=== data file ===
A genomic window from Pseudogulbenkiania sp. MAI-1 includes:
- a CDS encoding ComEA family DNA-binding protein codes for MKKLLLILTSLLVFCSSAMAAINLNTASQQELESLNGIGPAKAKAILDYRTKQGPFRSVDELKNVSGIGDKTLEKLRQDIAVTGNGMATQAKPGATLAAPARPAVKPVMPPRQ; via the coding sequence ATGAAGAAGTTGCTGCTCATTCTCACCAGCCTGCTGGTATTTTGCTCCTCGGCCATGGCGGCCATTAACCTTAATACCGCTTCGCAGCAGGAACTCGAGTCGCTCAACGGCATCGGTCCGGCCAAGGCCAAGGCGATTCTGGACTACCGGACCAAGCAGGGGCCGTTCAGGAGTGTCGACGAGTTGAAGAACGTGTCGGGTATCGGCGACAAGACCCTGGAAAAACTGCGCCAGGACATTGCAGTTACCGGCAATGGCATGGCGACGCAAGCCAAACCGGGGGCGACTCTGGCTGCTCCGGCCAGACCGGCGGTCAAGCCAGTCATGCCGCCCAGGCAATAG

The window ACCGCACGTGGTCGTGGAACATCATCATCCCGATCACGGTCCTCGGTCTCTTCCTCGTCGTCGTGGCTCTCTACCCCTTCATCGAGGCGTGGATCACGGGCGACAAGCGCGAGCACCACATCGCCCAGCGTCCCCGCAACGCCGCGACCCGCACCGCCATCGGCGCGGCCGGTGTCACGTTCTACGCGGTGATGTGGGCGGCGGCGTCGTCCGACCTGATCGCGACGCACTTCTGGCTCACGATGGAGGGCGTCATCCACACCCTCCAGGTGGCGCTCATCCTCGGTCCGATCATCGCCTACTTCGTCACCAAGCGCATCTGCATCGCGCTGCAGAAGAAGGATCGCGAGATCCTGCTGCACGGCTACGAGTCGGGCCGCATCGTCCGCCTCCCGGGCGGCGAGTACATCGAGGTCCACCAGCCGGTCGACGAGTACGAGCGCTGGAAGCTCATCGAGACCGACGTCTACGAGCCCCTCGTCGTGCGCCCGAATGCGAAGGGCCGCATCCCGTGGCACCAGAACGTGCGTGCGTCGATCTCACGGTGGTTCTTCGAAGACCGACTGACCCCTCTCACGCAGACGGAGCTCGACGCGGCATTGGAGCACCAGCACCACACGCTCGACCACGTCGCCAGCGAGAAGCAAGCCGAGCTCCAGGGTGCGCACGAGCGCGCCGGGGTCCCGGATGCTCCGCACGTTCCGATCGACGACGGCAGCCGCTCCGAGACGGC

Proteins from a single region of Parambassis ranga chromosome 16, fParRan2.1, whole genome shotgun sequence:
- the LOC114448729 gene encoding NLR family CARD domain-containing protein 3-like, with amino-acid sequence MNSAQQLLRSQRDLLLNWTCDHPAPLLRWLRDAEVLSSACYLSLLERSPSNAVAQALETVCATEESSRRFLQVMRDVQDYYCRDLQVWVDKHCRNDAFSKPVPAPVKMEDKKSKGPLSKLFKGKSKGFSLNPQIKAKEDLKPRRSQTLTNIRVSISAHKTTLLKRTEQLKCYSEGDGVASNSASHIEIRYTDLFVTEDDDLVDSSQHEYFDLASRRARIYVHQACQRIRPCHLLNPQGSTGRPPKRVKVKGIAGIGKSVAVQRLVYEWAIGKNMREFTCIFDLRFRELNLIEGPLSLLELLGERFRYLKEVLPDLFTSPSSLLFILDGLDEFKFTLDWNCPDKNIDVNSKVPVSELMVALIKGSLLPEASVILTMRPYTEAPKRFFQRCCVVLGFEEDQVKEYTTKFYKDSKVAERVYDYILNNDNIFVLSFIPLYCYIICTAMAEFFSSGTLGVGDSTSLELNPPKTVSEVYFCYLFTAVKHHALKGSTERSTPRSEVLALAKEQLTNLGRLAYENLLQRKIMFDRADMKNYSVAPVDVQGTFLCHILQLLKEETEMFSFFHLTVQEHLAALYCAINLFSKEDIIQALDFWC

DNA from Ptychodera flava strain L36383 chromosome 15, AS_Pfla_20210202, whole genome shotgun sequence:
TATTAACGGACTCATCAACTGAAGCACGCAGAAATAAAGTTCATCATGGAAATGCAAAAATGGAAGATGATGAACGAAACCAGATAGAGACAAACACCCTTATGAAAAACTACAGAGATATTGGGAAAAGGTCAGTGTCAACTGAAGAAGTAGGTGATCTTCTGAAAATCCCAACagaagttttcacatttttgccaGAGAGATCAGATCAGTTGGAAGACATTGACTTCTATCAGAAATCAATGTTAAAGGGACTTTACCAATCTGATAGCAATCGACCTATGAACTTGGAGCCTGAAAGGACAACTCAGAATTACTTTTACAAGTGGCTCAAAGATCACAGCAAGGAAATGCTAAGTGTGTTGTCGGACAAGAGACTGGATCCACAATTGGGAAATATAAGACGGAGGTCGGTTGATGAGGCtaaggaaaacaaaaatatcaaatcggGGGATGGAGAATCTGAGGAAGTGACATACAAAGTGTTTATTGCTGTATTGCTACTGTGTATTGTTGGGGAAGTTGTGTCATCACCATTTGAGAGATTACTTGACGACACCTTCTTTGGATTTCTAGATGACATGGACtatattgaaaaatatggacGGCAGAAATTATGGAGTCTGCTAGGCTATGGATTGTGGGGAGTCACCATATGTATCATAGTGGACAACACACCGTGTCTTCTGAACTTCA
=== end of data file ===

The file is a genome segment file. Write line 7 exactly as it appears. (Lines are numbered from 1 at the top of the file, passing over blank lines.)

TATTAACGGACTCATCAACTGAAGCACGCAGAAATAAAGTTCATCATGGAAATGCAAAAATGGAAGATGATGAACGAAACCAGATAGAGACAAACACCCTTATGAAAAACTACAGAGATATTGGGAAAAGGTCAGTGTCAACTGAAGAAGTAGGTGATCTTCTGAAAATCCCAACagaagttttcacatttttgccaGAGAGATCAGATCAGTTGGAAGACATTGACTTCTATCAGAAATCAATGTTAAAGGGACTTTACCAATCTGATAGCAATCGACCTATGAACTTGGAGCCTGAAAGGACAACTCAGAATTACTTTTACAAGTGGCTCAAAGATCACAGCAAGGAAATGCTAAGTGTGTTGTCGGACAAGAGACTGGATCCACAATTGGGAAATATAAGACGGAGGTCGGTTGATGAGGCtaaggaaaacaaaaatatcaaatcggGGGATGGAGAATCTGAGGAAGTGACATACAAAGTGTTTATTGCTGTATTGCTACTGTGTATTGTTGGGGAAGTTGTGTCATCACCATTTGAGAGATTACTTGACGACACCTTCTTTGGATTTCTAGATGACATGGACtatattgaaaaatatggacGGCAGAAATTATGGAGTCTGCTAGGCTATGGATTGTGGGGAGTCACCATATGTATCATAGTGGACAACACACCGTGTCTTCTGAACTTCA